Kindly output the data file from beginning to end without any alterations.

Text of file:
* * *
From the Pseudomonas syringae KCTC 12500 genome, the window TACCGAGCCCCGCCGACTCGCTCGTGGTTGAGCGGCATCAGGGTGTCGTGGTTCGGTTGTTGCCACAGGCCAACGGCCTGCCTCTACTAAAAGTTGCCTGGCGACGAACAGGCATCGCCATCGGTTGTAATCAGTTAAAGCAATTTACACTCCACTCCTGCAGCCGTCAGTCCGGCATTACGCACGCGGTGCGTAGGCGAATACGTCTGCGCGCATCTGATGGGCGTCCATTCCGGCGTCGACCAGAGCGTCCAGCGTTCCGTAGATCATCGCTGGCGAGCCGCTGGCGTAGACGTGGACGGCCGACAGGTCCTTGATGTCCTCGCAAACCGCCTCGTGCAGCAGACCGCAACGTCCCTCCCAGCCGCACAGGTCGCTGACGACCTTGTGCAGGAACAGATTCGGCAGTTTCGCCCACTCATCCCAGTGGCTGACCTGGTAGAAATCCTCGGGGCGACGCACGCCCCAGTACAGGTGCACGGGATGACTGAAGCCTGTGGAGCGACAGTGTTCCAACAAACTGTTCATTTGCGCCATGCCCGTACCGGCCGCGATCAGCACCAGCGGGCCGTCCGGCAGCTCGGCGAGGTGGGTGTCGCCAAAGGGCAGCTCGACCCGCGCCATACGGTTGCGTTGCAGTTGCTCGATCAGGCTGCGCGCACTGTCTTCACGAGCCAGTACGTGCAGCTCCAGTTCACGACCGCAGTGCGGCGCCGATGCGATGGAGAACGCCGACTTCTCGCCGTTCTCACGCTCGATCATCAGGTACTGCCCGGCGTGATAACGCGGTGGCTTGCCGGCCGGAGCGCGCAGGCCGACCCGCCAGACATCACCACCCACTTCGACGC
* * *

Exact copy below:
From the Pseudomonas syringae KCTC 12500 genome, the window TACCGAGCCCCGCCGACTCGCTCGTGGTTGAGCGGCATCAGGGTGTCGTGGTTCGGTTGTTGCCACAGGCCAACGGCCTGCCTCTACTAAAAGTTGCCTGGCGACGAACAGGCATCGCCATCGGTTGTAATCAGTTAAAGCAATTTACACTCCACTCCTGCAGCCGTCAGTCCGGCATTACGCACGCGGTGCGTAGGCGAATACGTCTGCGCGCATCTGATGGGCGTCCATTCCGGCGTCGACCAGAGCGTCCAGCGTTCCGTAGATCATCGCTGGCGAGCCGCTGGCGTAGACGTGGACGGCCGACAGGTCCTTGATGTCCTCGCAAACCGCCTCGTGCAGCAGACCGCAACGTCCCTCCCAGCCGCACAGGTCGCTGACGACCTTGTGCAGGAACAGATTCGGCAGTTTCGCCCACTCATCCCAGTGGCTGACCTGGTAGAAATCCTCGGGGCGACGCACGCCCCAGTACAGGTGCACGGGATGACTGAAGCCTGTGGAGCGACAGTGTTCCAACAAACTGTTCATTTGCGCCATGCCCGTACCGGCCGCGATCAGCACCAGCGGGCCGTCCGGCAGCTCGGCGAGGTGGGTGTCGCCAAAGGGCAGCTCGACCCGCGCCATACGGTTGCGTTGCAGTTGCTCGATCAGGCTGCGCGCACTGTCTTCACGAGCCAGTACGTGCAGCTCCAGTTCACGACCGCAGTGCGGCGCCGATGCGATGGAGAACGCCGACTTCTCGCCGTTCTCACGCTCGATCATCAGGTACTGCCCGGCGTGATAACGCGGTGGCTTGCCGGCCGGAGCGCGCAGGCCGACCCGCCAGACATCACCACCCACTTCGACGC